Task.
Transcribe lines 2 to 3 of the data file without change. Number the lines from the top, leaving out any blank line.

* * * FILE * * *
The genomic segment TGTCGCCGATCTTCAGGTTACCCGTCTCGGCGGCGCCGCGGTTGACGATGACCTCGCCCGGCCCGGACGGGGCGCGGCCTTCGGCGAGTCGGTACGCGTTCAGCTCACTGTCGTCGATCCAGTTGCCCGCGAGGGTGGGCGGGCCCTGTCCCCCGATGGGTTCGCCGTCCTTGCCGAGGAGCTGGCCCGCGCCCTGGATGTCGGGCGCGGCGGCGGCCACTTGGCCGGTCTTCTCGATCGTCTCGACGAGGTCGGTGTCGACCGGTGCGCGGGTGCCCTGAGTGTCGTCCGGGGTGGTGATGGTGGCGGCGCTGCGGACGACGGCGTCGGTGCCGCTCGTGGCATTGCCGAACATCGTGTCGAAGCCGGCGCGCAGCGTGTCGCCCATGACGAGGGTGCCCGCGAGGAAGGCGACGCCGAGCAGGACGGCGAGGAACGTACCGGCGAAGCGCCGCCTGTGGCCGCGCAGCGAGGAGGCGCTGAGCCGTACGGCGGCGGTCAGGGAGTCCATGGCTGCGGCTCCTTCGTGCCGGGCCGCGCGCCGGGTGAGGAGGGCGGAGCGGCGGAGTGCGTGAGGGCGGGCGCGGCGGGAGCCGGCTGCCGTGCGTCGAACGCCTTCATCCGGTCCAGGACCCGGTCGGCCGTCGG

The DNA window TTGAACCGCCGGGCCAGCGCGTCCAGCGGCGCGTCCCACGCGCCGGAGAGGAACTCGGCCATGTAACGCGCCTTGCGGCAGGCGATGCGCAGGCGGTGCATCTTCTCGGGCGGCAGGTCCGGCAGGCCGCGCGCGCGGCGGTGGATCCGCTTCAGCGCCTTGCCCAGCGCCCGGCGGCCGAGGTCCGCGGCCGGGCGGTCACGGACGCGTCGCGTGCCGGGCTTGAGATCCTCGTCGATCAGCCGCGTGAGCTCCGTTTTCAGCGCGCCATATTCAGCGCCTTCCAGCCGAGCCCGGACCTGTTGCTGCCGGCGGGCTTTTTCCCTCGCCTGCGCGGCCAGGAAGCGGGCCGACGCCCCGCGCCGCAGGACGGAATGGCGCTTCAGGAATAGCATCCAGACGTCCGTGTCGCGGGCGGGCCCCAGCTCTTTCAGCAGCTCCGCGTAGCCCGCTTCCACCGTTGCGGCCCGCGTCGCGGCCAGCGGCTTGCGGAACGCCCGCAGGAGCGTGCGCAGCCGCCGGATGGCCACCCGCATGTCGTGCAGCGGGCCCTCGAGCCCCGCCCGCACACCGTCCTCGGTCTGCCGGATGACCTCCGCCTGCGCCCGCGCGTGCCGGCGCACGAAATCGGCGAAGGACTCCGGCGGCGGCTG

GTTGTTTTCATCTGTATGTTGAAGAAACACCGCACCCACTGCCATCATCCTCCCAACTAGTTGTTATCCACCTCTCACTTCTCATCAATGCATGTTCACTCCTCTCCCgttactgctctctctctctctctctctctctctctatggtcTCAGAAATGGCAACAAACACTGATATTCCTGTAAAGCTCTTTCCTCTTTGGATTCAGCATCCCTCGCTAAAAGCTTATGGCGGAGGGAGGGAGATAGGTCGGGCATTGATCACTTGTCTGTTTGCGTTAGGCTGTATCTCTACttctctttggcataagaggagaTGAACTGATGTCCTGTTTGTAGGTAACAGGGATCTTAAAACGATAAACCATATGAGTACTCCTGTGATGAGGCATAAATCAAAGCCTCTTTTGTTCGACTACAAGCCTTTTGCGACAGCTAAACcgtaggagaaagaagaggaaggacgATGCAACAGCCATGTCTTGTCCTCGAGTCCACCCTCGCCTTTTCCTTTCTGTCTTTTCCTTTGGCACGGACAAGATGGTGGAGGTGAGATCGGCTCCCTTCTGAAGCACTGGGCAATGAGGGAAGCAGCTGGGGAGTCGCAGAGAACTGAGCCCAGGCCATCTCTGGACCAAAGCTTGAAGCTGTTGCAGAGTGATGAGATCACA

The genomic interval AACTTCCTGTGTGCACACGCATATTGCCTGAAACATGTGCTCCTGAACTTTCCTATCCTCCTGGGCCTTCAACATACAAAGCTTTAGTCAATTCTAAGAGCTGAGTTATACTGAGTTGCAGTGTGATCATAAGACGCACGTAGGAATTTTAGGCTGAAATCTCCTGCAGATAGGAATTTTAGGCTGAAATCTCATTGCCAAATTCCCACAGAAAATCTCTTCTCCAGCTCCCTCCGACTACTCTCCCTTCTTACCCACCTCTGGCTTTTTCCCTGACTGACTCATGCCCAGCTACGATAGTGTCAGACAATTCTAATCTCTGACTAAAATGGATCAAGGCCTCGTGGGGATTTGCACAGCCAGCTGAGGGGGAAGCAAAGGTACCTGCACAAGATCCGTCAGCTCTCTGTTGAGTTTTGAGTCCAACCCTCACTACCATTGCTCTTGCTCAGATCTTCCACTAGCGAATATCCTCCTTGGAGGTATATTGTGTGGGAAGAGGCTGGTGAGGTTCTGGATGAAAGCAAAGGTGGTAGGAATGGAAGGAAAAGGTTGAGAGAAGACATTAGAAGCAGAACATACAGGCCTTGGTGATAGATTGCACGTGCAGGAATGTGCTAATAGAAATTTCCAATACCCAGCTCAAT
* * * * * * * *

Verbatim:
The DNA window TTGAACCGCCGGGCCAGCGCGTCCAGCGGCGCGTCCCACGCGCCGGAGAGGAACTCGGCCATGTAACGCGCCTTGCGGCAGGCGATGCGCAGGCGGTGCATCTTCTCGGGCGGCAGGTCCGGCAGGCCGCGCGCGCGGCGGTGGATCCGCTTCAGCGCCTTGCCCAGCGCCCGGCGGCCGAGGTCCGCGGCCGGGCGGTCACGGACGCGTCGCGTGCCGGGCTTGAGATCCTCGTCGATCAGCCGCGTGAGCTCCGTTTTCAGCGCGCCATATTCAGCGCCTTCCAGCCGAGCCCGGACCTGTTGCTGCCGGCGGGCTTTTTCCCTCGCCTGCGCGGCCAGGAAGCGGGCCGACGCCCCGCGCCGCAGGACGGAATGGCGCTTCAGGAATAGCATCCAGACGTCCGTGTCGCGGGCGGGCCCCAGCTCTTTCAGCAGCTCCGCGTAGCCCGCTTCCACCGTTGCGGCCCGCGTCGCGGCCAGCGGCTTGCGGAACGCCCGCAGGAGCGTGCGCAGCCGCCGGATGGCCACCCGCATGTCGTGCAGCGGGCCCTCGAGCCCCGCCCGCACACCGTCCTCGGTCTGCCGGATGACCTCCGCCTGCGCCCGCGCGTGCCGGCGCACGAAATCGGCGAAGGACTCCGGCGGCGGCTG

GTTGTTTTCATCTGTATGTTGAAGAAACACCGCACCCACTGCCATCATCCTCCCAACTAGTTGTTATCCACCTCTCACTTCTCATCAATGCATGTTCACTCCTCTCCCgttactgctctctctctctctctctctctctctctatggtcTCAGAAATGGCAACAAACACTGATATTCCTGTAAAGCTCTTTCCTCTTTGGATTCAGCATCCCTCGCTAAAAGCTTATGGCGGAGGGAGGGAGATAGGTCGGGCATTGATCACTTGTCTGTTTGCGTTAGGCTGTATCTCTACttctctttggcataagaggagaTGAACTGATGTCCTGTTTGTAGGTAACAGGGATCTTAAAACGATAAACCATATGAGTACTCCTGTGATGAGGCATAAATCAAAGCCTCTTTTGTTCGACTACAAGCCTTTTGCGACAGCTAAACcgtaggagaaagaagaggaaggacgATGCAACAGCCATGTCTTGTCCTCGAGTCCACCCTCGCCTTTTCCTTTCTGTCTTTTCCTTTGGCACGGACAAGATGGTGGAGGTGAGATCGGCTCCCTTCTGAAGCACTGGGCAATGAGGGAAGCAGCTGGGGAGTCGCAGAGAACTGAGCCCAGGCCATCTCTGGACCAAAGCTTGAAGCTGTTGCAGAGTGATGAGATCACA